You must co-create with rural consumers, because you can’t otherwise keep up with the speed with they are changing. They are not urban consumers with a standard time lapse, as someone said.

How Exactly do you co-create? This is an often-used but hardly understood phrase!

It may be easier to understand co-creation, if we first understand what is not J

Co-creation is not more research. It is not bringing consumer voice to the boardroom.

Co-creation is not crowd-sourcing ideas.

Co-creation is not even marketers immersing with consumers and developing empathy.

Co-creation is not testing company-centric product designs with the consumers.

Co-creation is giving consumers the tools and structure that allow them to become designers!

Sanchalaks – as lead consumers (of crop management knowledge, for example) – were integral part of the e-Choupal web portal design team. It was at their instance that a typical “best practices’ content was structured as “current practices, what is right or not right with them” and “why some practice needs to be changed, and then the recommended practices”. This helped add credibility to the portal that the scientists panel understood their context and then only were recommending something else, rather than a conventional expert style instruction…

The structure of periodic village meetings with all the farmers, further rolled up into Sanchalak Sammelans, helped embed their insights and inputs into the continuously evolving design of e-Choupal on an ongoing basis instead of an occasional feedback system…

We pleasantly realised that the brand “e-Choupal” was owned by the community, and that ITC was a mere trustee, when such a co-creation process articulated the brand tagline as “kisanonke hithme, kisanonka apna” in the very second year of the initiative.  The highest level any brand can attain, to my mind J  

When everyone was looking for a low-cost-last-mile to reach the rural markets, ITC e-Choupal was working on an intelligent-first-mile by working together with the communities.

How 3: You must forge partnerships to win in the “high-cost-to-reach but low-ticket-size” rural markets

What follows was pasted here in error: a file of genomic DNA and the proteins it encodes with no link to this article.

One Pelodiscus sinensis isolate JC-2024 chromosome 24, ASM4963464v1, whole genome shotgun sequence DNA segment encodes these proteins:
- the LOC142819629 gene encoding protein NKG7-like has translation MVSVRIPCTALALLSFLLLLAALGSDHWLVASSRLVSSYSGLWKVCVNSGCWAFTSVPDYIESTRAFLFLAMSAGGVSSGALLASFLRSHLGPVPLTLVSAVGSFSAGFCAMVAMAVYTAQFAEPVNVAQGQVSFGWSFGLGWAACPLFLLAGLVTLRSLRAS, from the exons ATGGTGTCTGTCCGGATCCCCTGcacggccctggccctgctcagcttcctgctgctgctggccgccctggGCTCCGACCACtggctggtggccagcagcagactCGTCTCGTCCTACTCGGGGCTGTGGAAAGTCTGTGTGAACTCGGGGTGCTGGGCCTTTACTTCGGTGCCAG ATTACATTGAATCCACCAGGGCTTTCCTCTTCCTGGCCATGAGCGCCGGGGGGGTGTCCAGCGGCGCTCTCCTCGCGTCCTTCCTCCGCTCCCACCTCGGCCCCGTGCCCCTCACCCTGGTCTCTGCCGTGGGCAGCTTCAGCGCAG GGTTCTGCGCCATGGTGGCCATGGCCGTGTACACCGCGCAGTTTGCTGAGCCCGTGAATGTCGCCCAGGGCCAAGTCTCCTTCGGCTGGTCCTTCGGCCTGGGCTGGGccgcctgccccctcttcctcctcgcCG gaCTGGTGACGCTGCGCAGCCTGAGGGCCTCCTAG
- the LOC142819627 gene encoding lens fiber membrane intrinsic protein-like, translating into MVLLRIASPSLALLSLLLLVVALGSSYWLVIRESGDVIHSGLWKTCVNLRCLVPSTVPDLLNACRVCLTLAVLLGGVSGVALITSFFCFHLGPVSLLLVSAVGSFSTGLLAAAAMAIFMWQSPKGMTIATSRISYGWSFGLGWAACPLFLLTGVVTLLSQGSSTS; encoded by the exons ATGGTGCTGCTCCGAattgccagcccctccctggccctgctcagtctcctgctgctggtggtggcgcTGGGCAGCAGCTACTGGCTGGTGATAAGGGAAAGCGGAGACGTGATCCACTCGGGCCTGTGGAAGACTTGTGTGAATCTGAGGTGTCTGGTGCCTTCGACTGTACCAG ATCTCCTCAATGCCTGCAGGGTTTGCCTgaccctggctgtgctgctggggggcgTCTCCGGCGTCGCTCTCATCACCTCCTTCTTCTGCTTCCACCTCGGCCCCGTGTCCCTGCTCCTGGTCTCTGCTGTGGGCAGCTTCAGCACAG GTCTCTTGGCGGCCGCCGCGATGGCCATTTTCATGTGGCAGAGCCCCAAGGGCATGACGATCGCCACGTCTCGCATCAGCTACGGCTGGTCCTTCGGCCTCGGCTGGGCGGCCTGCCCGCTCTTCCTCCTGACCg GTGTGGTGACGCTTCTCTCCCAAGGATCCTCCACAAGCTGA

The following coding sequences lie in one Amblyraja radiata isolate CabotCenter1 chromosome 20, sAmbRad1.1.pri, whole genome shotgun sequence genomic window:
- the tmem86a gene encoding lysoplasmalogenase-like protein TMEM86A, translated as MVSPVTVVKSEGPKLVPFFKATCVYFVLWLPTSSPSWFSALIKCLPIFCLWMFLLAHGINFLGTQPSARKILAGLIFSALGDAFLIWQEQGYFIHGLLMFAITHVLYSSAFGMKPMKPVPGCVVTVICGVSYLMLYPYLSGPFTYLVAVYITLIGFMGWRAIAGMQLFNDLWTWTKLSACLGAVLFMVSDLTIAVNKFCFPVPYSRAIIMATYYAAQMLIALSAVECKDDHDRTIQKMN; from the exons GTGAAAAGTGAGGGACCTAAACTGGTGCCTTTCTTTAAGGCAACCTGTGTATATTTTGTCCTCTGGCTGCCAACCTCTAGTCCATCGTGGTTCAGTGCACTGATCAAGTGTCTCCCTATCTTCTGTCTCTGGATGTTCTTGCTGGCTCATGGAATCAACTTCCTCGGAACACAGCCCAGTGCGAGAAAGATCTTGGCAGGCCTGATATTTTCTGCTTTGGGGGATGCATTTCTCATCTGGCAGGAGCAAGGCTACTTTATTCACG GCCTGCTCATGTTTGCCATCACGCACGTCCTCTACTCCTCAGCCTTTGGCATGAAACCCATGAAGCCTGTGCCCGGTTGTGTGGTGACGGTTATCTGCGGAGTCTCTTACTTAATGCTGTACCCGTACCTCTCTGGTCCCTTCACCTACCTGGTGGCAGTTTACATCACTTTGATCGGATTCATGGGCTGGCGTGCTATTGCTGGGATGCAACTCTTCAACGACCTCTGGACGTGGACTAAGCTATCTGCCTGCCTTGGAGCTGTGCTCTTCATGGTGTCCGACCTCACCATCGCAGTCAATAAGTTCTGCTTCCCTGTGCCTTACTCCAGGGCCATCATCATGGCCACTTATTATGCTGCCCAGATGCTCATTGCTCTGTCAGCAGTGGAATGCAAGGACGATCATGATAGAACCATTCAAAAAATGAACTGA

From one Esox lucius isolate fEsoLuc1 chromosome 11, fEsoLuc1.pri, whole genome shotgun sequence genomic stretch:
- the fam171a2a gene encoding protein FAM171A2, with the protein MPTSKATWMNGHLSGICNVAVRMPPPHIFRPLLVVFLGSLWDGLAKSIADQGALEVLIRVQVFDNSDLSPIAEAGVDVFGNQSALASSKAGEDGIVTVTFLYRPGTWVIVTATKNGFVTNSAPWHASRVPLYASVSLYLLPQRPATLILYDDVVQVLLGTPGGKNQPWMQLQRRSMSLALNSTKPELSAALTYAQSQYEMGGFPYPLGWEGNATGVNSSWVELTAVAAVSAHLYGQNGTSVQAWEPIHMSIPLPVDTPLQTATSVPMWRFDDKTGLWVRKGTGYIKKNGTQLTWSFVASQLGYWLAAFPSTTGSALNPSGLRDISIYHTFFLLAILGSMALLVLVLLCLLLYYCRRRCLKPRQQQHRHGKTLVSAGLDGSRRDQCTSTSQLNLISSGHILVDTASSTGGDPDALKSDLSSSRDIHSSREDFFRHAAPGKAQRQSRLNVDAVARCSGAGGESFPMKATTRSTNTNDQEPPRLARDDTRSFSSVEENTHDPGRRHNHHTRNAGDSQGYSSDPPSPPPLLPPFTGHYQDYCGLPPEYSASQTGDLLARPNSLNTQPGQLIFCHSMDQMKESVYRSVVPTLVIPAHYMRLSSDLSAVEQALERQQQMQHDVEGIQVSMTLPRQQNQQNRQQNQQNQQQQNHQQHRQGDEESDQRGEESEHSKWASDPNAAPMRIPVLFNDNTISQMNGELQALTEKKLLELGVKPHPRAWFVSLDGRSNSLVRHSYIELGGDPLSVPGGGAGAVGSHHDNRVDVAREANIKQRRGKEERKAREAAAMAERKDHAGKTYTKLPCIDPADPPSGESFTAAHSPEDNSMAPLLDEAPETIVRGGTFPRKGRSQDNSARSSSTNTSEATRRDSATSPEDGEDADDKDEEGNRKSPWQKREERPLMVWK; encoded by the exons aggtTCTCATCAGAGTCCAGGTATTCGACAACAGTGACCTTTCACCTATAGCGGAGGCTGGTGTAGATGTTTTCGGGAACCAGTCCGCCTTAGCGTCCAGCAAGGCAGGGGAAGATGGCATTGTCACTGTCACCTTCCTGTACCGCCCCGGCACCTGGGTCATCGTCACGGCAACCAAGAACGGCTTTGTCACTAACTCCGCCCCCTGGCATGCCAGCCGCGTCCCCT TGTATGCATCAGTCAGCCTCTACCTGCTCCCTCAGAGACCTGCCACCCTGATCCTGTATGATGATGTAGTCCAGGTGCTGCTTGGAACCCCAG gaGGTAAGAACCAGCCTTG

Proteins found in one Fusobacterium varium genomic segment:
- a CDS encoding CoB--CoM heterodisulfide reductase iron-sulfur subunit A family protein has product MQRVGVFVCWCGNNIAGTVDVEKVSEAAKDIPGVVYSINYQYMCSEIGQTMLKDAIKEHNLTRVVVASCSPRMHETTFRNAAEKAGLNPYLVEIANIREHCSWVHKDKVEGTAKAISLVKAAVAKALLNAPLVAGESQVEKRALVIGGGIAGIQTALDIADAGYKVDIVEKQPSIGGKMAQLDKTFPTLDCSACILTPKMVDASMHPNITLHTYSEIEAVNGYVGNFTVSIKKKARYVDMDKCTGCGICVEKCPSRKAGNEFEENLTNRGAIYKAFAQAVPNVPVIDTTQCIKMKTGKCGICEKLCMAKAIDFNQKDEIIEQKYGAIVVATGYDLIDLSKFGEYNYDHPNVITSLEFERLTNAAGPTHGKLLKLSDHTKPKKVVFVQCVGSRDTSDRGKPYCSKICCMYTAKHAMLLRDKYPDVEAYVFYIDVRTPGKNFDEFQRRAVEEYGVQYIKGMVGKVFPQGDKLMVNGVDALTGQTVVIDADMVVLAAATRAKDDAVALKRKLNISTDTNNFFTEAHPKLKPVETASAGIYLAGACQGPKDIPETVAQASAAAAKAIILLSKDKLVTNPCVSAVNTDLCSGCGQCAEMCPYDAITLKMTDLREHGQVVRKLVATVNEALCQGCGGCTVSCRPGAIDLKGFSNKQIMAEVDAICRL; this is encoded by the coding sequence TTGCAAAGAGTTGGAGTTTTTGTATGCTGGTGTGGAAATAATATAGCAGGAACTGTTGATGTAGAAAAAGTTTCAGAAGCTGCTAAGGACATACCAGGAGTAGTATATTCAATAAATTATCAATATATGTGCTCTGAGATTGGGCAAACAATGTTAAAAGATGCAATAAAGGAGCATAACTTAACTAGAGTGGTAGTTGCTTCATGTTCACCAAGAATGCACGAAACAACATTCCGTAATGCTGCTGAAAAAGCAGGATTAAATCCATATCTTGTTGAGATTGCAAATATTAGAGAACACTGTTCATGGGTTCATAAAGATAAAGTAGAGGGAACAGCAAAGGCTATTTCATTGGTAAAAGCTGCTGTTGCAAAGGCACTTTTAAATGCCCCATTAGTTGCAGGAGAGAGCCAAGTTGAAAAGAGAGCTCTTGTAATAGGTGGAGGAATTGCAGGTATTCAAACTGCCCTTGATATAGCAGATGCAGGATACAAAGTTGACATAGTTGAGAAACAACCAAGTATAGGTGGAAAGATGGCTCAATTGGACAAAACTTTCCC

Partnerships are relevant from many angles, how exactly do you determine what kind of a partnership does one forge?

I have a product, you have the channel. Let’s partner to expand outreach?

I have a product targeted at a market. You have a non-compete product for the same market. Let’s partner and go to market together and cut costs?

All such partnerships are eminently worthwhile. But the best partnership potential is in creating what is called a meta-market.

There is a fundamental disconnect in the conventional markets. Consumers think in terms of activities; companies think in terms products / services. For example, a car buyer would think in terms of information to understand the features of cars available in the market, source of credit, dealer in the vicinity, insurance, RTA etc. Each of these belong to a different industry, each trying to reach the consumer independently!

What a meta-market does is to cluster such complementary products / services and offer a complete solution to the consumer.

In the context of agriculture, farmers think in terms of weather forecasts, market prices, access to farm inputs, credit, insurance, markets for the produce, and so on… The ITC e-Choupal ecosystem assembled all these players from diverse set of industries on one platform to offer a seamless market experience to farmers / consumers at one place, right in the village! As many as 160 organisations ride on this platform today!

How 4: You must leverage technology to operate in the rural markets, because it can cut costs through remote delivery as well as personalise offerings

There is so much technology around me, how exactly do I use technology? Mobile advertising, geo-coding?

Simple! You understand the unfulfilled consumer needs and the current business processes first, and then see what role technology can play. Not the other way round.

For example, when the farmer goes to a mandi to sell his produce, four transactions are rolled into one. Price discovery, Sales, Delivery, Cash Collection. The sunk cost of transportation he has incurred even before discovering the price forces him to sell at whatever he is offered. Taking the produce back doubles his transportation cost with no guarantee that he would fetch a better prices next time he comes to sell.

ITC e-Choupal brought price discovery process to his doorstep using Internet (supplemented by the quality testing by the Sanchalak) empowering him to decide when and to whom he would sell without the pressure of a sunk cost.

When he sells to ITC, we have the ability to stack the produce of different farmers in different lots pooled as per our quality norms rather than the random aggregation done by the adathiya in a mandi. This helps preserve identity and maintain product integrity, so critical for the success of our brands.

A win more + win more solution enabled by technology J